The S18, with a top speed of 120 kilometers per hour (75 mph), can be fully charged at a home electrical outlet within four to six hours, Chery said in a statement posted on its Web site.
The car uses iron-phosphate-based lithium-ion batteries.
"Our electric vehicle uses the world's latest technology, highly efficient energy conservation and is easy to use," Yuan Tao, the company's deputy general manager, said at a ceremony held earlier this week at Chery's headquarters in eastern China's Anhui province.
"The pricing will be very suitable for families," Yuan said in a statement.
Chery did not give details on pricing or timing for introducing the vehicle to the market.
However, the state-run newspaper Shanghai Daily cited an unnamed company official as saying that Chery will first supply the vehicles to government agencies for trial use and then introduce them to the retail market within a year.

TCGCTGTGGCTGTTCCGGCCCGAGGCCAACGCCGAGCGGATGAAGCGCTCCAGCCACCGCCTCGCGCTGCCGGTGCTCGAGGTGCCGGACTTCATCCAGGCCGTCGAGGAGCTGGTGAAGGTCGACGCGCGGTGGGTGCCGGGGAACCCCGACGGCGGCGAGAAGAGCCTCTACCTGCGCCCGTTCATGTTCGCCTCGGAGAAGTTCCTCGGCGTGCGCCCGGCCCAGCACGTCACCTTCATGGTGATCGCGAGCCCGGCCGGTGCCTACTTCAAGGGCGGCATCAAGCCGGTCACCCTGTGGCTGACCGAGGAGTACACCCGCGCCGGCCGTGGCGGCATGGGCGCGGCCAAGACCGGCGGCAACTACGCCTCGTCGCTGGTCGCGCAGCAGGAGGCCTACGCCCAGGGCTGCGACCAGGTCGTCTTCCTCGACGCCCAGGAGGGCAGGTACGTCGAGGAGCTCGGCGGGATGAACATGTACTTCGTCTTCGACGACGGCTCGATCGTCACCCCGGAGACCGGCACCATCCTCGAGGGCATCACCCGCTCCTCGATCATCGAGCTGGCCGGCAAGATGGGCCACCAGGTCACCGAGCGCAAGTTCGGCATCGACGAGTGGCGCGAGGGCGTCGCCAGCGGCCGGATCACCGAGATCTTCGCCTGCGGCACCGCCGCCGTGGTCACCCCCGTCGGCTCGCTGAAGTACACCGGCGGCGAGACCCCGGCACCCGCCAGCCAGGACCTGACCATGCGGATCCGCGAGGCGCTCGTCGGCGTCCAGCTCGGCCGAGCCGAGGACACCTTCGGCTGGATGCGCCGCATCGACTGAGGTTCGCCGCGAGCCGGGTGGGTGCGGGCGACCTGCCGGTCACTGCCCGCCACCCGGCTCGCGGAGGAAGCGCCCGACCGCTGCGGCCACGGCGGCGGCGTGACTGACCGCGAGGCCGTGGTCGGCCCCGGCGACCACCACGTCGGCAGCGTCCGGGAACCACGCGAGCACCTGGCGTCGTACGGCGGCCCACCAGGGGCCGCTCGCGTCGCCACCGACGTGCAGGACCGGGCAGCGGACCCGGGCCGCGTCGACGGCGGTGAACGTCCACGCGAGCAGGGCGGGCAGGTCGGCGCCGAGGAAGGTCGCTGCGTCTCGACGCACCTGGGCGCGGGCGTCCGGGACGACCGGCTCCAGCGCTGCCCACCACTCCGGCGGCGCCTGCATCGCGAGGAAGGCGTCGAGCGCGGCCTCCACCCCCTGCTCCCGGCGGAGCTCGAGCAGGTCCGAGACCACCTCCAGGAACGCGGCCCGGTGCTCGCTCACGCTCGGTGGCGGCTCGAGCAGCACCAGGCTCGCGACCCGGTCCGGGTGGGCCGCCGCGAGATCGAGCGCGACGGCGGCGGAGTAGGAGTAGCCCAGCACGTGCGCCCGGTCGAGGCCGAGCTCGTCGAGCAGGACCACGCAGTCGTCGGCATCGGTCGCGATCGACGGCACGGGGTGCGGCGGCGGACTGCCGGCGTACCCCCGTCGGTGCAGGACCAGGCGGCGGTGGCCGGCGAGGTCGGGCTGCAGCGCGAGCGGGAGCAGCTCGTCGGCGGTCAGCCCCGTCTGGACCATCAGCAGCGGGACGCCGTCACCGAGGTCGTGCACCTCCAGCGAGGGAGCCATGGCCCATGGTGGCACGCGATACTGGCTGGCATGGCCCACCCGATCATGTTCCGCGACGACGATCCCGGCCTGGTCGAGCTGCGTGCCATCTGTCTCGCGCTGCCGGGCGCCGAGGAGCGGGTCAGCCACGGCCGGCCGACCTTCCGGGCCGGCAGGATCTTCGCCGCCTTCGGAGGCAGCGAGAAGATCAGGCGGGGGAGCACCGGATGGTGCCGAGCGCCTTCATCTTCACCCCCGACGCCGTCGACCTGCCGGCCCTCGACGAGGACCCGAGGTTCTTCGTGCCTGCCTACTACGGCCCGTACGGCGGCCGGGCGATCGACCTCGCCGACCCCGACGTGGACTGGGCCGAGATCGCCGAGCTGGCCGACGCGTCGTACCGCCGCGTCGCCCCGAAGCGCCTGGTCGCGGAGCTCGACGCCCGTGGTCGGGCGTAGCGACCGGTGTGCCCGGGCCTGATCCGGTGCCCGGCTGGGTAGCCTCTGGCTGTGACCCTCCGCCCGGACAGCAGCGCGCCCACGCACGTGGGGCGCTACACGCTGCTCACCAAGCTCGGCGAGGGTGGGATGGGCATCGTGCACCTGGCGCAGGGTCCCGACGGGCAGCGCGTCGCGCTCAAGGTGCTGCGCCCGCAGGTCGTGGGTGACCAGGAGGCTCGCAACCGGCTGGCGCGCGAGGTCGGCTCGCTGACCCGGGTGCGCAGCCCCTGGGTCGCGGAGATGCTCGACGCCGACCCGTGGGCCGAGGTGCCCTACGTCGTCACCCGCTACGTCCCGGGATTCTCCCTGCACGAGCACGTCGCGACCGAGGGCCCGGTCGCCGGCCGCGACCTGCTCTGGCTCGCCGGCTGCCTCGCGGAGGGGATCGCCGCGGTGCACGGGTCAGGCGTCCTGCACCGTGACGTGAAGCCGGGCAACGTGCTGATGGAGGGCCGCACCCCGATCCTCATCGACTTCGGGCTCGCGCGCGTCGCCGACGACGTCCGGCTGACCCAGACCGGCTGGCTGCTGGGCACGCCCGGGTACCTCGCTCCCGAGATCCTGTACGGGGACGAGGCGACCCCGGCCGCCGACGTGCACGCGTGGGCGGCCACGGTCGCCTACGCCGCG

It said the compact sedans would cost less than 100,000 yuan (less than $15,000).
China has been pushing automakers for progress on electric vehicles as part of its effort to limit the country's growing dependence on imported oil and to help clear smog from its polluted cities.
Late last year, battery maker turned car company BYD Co. launched China's first homegrown hybrid vehicle for the retail market, the F3DM.
That car, priced at nearly 150,000 yuan ($22,000), can run up to 100 kilometers (62 miles) on its electric engine and its battery can fully charge in nine hours from a regular electrical outlet.
Both Chery and BYD, which is 10 percent owned by Warren Buffett, says their cars can charge much faster at special recharging stations.
As global automakers grapple with their own problems, Chinese companies are moving ahead on their own. Chery and Chrysler LLC called off a proposed partnership last year that was meant to produce a low-cost model in China to be sold under Chrysler's Dodge brand in the United States and Europe.